This fascinating literary essay, written by the famous American writer and poet, Edgar Allan Poe, explores the mystique of artistic creation.
By using his renowned poem ‘The Raven’ as an example, Poe explains how good writers write well, concluding that brevity, ‘unity of effect’ and a logical method are the most important factors.
Taking the reader through the deliberate choices made when writing the poem, the author also discusses theme, setting, sound, and the importance of refrain.
‘The Philosophy of Composition’ (1846) is a perfect read for literary scholars, writers, and fans of Poe.
Edgar Allan Poe (1809–1849) was an American writer, poet, editor and literary critic, best known for his gothic, macabre tales that include ‘The Fall of the House of Usher’, ‘The Tell-Tale Heart’, and ‘The Murders in the Rue Morgue’.
One of America’s first short story writers, Poe is considered the inventor of detective fiction and a key figure in both horror and science fiction. His work had a profound impact on American and international literature and he was one of the first American writers to earn international recognition. His other notable works include ‘The Raven and other Poem’s’, (1845) ‘The Cask of Amontillado’, ‘The Fall of the House of Usher’, and ‘The Tell-Take Heart’.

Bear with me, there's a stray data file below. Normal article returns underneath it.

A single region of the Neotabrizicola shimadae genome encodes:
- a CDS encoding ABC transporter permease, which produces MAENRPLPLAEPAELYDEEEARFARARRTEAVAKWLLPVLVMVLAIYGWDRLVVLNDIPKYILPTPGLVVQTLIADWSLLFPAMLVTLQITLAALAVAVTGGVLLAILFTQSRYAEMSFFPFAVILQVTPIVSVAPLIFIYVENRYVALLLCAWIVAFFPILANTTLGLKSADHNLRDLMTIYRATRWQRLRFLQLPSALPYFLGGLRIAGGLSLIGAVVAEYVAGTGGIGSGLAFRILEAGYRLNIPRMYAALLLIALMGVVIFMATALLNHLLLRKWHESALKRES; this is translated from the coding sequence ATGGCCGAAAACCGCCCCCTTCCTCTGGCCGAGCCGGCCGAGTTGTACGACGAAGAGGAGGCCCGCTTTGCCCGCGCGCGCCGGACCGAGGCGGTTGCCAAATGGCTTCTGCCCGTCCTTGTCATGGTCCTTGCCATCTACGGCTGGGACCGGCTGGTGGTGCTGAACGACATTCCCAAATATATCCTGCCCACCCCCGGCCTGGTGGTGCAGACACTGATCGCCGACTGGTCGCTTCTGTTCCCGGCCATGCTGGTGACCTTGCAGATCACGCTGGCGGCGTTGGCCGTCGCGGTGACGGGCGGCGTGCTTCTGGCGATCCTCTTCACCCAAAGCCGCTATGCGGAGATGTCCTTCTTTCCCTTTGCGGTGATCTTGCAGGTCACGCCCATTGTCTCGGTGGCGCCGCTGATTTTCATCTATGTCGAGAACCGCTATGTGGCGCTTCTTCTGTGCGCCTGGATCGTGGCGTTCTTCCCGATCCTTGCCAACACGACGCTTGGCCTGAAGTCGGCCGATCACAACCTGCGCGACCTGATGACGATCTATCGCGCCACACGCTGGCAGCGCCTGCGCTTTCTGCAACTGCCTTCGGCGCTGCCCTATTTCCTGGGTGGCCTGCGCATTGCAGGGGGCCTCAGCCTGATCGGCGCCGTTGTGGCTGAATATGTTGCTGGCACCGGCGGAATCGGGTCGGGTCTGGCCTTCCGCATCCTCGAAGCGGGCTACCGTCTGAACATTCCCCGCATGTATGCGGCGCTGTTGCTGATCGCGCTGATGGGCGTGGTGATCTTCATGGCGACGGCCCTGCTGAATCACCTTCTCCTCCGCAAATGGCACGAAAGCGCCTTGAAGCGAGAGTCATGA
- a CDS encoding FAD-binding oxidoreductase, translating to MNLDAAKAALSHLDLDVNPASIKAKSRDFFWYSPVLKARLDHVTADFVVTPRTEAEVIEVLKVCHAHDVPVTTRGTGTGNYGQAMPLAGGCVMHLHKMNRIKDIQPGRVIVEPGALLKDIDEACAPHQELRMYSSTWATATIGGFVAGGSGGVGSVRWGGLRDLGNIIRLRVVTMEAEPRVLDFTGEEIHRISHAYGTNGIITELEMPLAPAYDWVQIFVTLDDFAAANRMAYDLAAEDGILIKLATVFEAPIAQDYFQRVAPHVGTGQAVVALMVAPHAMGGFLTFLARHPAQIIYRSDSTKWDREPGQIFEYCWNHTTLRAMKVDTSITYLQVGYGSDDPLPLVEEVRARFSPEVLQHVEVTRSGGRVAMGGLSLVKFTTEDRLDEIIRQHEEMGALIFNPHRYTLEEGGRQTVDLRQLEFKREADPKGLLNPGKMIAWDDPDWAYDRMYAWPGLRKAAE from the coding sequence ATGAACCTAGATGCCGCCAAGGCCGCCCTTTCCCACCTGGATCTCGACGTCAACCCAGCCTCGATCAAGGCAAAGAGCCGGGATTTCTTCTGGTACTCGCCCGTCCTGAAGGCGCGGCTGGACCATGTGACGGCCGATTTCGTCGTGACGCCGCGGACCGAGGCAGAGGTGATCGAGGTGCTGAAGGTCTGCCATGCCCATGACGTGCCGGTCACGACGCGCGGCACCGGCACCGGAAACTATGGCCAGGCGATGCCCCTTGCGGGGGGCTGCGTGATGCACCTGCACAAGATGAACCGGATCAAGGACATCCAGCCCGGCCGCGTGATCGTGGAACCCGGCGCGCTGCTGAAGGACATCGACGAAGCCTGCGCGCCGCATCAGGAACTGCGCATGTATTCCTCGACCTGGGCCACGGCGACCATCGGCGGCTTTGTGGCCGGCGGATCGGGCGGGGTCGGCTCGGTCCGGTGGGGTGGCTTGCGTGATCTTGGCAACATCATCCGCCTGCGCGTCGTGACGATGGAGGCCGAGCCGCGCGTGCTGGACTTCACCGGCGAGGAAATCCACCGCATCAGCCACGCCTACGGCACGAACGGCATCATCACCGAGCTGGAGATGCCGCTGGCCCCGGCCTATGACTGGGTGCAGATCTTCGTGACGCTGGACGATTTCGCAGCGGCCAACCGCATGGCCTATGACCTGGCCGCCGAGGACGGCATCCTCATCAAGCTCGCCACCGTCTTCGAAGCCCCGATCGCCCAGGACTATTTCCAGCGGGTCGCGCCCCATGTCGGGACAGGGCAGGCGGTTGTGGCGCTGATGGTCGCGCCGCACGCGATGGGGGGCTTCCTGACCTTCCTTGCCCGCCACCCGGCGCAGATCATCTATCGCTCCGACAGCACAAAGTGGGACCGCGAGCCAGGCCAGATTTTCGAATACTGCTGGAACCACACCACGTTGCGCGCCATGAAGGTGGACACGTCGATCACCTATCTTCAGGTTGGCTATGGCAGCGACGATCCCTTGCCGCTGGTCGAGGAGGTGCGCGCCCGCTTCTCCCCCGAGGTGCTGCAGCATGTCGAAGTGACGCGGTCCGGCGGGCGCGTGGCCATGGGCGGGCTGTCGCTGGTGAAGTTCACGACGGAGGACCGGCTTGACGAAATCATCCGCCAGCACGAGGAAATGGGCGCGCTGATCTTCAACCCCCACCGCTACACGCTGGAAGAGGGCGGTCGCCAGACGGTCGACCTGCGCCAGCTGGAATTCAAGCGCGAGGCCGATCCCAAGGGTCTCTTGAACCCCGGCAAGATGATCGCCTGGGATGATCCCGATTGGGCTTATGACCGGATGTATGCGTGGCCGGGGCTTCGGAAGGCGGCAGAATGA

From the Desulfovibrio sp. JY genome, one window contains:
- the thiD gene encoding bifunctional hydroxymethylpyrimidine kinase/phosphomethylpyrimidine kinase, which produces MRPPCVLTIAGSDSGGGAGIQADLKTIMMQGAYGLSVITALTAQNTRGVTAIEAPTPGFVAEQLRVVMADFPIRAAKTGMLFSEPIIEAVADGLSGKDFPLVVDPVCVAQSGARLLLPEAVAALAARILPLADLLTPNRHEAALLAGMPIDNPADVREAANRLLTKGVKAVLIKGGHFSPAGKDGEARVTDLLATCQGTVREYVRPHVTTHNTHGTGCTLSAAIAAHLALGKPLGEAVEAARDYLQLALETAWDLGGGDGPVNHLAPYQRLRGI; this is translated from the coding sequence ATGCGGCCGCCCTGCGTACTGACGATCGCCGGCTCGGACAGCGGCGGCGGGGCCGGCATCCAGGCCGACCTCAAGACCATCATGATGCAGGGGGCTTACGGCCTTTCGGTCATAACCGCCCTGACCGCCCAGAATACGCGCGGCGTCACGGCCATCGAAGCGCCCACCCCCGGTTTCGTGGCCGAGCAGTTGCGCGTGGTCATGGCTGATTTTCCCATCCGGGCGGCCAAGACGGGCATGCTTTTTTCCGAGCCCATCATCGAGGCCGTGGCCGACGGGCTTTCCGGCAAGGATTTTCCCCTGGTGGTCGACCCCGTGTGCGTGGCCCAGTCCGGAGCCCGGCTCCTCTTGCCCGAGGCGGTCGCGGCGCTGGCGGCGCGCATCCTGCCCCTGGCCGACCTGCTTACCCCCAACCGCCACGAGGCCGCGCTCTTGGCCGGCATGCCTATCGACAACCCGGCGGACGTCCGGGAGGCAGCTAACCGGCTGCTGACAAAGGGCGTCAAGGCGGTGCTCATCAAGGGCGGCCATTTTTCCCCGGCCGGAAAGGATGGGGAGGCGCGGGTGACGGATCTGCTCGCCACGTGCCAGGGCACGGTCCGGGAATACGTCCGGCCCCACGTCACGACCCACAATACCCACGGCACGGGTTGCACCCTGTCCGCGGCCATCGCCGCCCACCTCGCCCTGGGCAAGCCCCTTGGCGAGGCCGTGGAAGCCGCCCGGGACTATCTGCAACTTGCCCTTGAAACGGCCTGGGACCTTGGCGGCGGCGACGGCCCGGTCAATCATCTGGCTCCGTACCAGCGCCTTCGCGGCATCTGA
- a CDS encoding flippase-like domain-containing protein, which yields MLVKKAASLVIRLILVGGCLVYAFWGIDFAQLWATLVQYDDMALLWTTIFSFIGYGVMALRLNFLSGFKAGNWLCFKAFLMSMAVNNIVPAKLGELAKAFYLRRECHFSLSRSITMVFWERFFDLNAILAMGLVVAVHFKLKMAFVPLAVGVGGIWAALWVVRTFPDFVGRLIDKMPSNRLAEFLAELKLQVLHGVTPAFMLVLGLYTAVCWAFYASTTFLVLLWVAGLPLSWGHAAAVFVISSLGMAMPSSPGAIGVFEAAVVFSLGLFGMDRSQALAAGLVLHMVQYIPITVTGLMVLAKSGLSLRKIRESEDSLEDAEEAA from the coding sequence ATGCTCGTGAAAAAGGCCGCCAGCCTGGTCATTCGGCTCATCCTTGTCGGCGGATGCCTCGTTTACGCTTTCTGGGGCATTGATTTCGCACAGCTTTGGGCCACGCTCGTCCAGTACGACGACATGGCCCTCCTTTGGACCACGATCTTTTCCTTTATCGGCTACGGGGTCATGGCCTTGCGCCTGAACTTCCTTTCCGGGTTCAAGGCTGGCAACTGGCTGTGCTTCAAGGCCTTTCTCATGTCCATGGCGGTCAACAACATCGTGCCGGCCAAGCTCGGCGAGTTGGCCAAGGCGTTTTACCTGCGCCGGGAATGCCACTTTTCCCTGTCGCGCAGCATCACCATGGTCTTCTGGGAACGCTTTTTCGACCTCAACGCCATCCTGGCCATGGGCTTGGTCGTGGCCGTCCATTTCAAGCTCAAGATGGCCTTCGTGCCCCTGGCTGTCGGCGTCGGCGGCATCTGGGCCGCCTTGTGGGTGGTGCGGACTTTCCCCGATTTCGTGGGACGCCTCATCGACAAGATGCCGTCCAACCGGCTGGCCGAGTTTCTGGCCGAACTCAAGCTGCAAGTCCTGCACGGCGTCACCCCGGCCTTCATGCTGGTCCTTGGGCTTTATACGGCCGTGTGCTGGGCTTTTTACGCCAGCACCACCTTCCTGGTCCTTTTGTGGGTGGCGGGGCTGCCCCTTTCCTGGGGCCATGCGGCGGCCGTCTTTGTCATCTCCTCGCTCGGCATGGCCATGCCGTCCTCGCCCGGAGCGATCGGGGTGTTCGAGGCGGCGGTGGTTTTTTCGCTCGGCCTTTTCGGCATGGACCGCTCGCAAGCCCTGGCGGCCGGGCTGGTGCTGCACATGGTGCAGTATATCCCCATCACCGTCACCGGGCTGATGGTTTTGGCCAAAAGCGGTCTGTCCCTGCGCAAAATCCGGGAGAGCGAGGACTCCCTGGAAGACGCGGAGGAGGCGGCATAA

With many of his stories adapted for TV and screen, including the gothic 2014 film ‘Stonehearst Asylum’, starring Kate Beckinsale, Michael Caine, and Ben Kingsley, Poe continues to influence literature, film, and television to this day.